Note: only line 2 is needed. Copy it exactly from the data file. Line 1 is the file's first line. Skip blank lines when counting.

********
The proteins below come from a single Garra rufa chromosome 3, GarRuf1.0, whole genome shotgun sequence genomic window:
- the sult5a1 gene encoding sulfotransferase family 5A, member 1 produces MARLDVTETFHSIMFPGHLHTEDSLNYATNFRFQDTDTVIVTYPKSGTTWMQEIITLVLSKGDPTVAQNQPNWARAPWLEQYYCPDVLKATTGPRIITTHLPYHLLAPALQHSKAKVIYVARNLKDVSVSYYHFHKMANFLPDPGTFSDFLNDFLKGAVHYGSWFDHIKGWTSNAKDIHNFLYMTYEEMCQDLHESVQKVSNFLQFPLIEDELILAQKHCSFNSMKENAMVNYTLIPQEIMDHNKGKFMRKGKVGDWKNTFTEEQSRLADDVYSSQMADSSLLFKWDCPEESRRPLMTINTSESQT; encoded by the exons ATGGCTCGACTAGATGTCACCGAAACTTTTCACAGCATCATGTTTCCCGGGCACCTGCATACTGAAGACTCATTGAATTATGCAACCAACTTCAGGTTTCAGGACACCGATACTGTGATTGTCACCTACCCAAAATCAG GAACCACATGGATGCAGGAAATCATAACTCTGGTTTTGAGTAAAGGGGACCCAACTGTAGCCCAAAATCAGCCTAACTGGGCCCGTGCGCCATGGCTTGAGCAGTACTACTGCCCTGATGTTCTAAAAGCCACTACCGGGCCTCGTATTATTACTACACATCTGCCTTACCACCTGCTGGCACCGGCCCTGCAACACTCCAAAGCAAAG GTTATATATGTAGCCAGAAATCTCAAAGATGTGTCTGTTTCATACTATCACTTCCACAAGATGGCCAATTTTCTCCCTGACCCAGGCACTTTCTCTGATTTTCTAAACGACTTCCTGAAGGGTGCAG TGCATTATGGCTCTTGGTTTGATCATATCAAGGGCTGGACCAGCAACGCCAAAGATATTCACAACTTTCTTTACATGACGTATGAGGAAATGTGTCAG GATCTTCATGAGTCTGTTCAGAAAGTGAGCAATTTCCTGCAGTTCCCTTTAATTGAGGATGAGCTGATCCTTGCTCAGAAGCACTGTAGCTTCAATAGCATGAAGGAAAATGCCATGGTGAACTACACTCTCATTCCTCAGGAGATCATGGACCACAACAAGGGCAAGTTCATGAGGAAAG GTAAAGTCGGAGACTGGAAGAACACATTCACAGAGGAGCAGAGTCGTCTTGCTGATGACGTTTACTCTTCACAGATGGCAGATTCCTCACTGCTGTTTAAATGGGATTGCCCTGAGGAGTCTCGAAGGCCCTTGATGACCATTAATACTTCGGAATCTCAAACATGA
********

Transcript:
- the sult5a1 gene encoding sulfotransferase family 5A, member 1 produces MARLDVTETFHSIMFPGHLHTEDSLNYATNFRFQDTDTVIVTYPKSGTTWMQEIITLVLSKGDPTVAQNQPNWARAPWLEQYYCPDVLKATTGPRIITTHLPYHLLAPALQHSKAKVIYVARNLKDVSVSYYHFHKMANFLPDPGTFSDFLNDFLKGAVHYGSWFDHIKGWTSNAKDIHNFLYMTYEEMCQDLHESVQKVSNFLQFPLIEDELILAQKHCSFNSMKENAMVNYTLIPQEIMDHNKGKFMRKGKVGDWKNTFTEEQSRLADDVYSSQMADSSLLFKWDCPEESRRPLMTINTSESQT; encoded by the exons ATGGCTCGACTAGATGTCACCGAAACTTTTCACAGCATCATGTTTCCCGGGCACCTGCATACTGAAGACTCATTGAATTATGCAACCAACTTCAGGTTTCAGGACACCGATACTGTGATTGTCACCTACCCAAAATCAG GAACCACATGGATGCAGGAAATCATAACTCTGGTTTTGAGTAAAGGGGACCCAACTGTAGCCCAAAATCAGCCTAACTGGGCCCGTGCGCCATGGCTTGAGCAGTACTACTGCCCTGATGTTCTAAAAGCCACTACCGGGCCTCGTATTATTACTACACATCTGCCTTACCACCTGCTGGCACCGGCCCTGCAACACTCCAAAGCAAAG GTTATATATGTAGCCAGAAATCTCAAAGATGTGTCTGTTTCATACTATCACTTCCACAAGATGGCCAATTTTCTCCCTGACCCAGGCACTTTCTCTGATTTTCTAAACGACTTCCTGAAGGGTGCAG TGCATTATGGCTCTTGGTTTGATCATATCAAGGGCTGGACCAGCAACGCCAAAGATATTCACAACTTTCTTTACATGACGTATGAGGAAATGTGTCAG GATCTTCATGAGTCTGTTCAGAAAGTGAGCAATTTCCTGCAGTTCCCTTTAATTGAGGATGAGCTGATCCTTGCTCAGAAGCACTGTAGCTTCAATAGCATGAAGGAAAATGCCATGGTGAACTACACTCTCATTCCTCAGGAGATCATGGACCACAACAAGGGCAAGTTCATGAGGAAAG GTAAAGTCGGAGACTGGAAGAACACATTCACAGAGGAGCAGAGTCGTCTTGCTGATGACGTTTACTCTTCACAGATGGCAGATTCCTCACTGCTGTTTAAATGGGATTGCCCTGAGGAGTCTCGAAGGCCCTTGATGACCATTAATACTTCGGAATCTCAAACATGA